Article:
because as parents (ie, rational adults) we often know when something is okay, and i think it's not only a comfort to the child to hear it, but our responsibility to teach them that every disappointment (or even physical injury) is not a tragedy, and not every emotional hiccup is an occasion for drama.

    a lot of these "new parenting" techniques, like the "negotiative parenting" employed by parents who need validation even more so than their children, is why there is a generation of 20-somethings in america with an unrealistic sense of entitlement and a (quite dangerous, as it happens) belief that everything they do is okay, or can somehow be rationalized.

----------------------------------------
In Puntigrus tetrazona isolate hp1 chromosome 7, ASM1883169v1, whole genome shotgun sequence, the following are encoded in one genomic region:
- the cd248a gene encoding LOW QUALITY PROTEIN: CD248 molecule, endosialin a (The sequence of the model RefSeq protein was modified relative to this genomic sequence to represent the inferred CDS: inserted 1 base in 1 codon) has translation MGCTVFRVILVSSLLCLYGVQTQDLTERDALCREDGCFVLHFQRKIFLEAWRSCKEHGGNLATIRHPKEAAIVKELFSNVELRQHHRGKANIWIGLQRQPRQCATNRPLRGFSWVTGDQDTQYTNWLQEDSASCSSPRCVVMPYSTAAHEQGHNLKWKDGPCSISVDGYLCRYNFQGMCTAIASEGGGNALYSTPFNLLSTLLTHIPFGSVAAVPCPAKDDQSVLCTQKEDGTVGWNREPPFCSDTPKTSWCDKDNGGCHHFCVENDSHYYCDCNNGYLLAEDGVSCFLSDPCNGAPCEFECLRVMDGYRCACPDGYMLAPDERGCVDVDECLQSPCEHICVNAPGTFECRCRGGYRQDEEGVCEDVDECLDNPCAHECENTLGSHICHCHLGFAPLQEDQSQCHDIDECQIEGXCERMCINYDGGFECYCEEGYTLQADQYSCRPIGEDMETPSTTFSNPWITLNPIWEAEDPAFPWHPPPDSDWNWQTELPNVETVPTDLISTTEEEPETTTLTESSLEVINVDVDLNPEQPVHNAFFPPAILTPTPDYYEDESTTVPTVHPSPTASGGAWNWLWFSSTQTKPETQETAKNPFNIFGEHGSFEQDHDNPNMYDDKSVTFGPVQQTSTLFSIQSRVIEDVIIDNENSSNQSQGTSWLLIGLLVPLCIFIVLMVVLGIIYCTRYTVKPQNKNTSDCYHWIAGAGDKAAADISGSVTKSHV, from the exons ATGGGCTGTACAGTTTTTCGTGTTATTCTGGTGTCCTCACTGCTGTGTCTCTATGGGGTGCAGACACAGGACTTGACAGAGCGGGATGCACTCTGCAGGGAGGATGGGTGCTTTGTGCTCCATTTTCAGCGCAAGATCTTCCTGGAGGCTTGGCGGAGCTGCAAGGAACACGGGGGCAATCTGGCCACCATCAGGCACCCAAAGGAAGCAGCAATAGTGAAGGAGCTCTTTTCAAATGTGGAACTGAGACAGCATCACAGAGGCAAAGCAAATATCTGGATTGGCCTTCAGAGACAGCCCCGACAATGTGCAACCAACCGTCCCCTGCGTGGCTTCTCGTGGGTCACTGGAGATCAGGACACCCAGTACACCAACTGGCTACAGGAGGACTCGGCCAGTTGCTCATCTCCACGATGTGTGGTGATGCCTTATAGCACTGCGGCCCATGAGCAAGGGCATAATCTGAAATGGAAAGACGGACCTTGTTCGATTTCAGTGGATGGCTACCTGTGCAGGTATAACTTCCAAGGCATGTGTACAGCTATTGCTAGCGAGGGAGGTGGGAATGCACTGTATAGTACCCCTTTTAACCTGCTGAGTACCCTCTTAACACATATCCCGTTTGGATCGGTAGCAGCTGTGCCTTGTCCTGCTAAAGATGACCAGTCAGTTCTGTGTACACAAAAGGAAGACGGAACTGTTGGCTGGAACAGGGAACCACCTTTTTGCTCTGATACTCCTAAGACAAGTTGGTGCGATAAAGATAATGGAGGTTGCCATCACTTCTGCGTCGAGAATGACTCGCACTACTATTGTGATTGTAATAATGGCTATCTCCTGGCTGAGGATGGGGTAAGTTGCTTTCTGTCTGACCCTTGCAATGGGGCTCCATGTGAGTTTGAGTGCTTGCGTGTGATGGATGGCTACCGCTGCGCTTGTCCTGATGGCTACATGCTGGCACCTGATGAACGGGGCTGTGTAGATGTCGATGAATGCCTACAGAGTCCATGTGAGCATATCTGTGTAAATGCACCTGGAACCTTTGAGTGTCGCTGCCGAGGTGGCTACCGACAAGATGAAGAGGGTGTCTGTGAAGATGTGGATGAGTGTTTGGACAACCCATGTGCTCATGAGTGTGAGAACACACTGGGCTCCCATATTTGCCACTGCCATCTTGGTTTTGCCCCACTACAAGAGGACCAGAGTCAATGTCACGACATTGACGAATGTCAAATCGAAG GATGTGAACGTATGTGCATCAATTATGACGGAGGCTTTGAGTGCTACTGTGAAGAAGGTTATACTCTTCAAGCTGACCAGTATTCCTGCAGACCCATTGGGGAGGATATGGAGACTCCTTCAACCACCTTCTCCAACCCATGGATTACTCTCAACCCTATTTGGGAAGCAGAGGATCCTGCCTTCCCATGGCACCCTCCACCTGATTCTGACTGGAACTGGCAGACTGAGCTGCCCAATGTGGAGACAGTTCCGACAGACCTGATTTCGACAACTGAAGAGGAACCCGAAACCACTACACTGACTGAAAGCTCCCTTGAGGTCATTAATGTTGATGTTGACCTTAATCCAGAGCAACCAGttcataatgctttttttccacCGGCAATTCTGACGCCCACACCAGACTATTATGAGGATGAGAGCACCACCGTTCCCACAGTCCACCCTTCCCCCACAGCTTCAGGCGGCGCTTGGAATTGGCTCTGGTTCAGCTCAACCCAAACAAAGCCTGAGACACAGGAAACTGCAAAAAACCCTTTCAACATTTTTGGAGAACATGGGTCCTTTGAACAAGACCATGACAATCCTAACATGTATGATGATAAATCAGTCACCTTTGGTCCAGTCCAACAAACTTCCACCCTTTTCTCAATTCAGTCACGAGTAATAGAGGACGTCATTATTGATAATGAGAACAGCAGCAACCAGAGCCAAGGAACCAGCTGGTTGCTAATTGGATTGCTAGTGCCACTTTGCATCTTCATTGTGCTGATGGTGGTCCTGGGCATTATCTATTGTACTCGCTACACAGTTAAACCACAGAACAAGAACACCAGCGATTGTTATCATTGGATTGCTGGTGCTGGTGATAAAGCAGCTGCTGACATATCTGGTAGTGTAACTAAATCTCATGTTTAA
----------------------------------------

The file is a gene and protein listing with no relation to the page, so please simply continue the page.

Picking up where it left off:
ReplyDelete
  61. We do this too - it's amazing how well it works. It's a variation on the theme talked about in the fab books "how to talk so children will listen and listen so children will talk".

    ReplyDelete
  62. I am a grandma who babysits her 2 year old and 6 month old. The 2 year old doesn't talk well so therefore cant communicate all that well and throws one fit after another. HELP!!

    ReplyDelete
  63. My daughter just turned 17 months old and has started to throw terrible tantrums. I love this approach but will it work with a child so young? I don't know if she is capable yet of truly understanding what I am saying to her, etc. and I feel like I am failing at raising a respectful child. We do not give in to her tantrums ... we wait until she is done to talk to her or walk away/ignore her outbursts. What else can I do? Help!

    ReplyDelete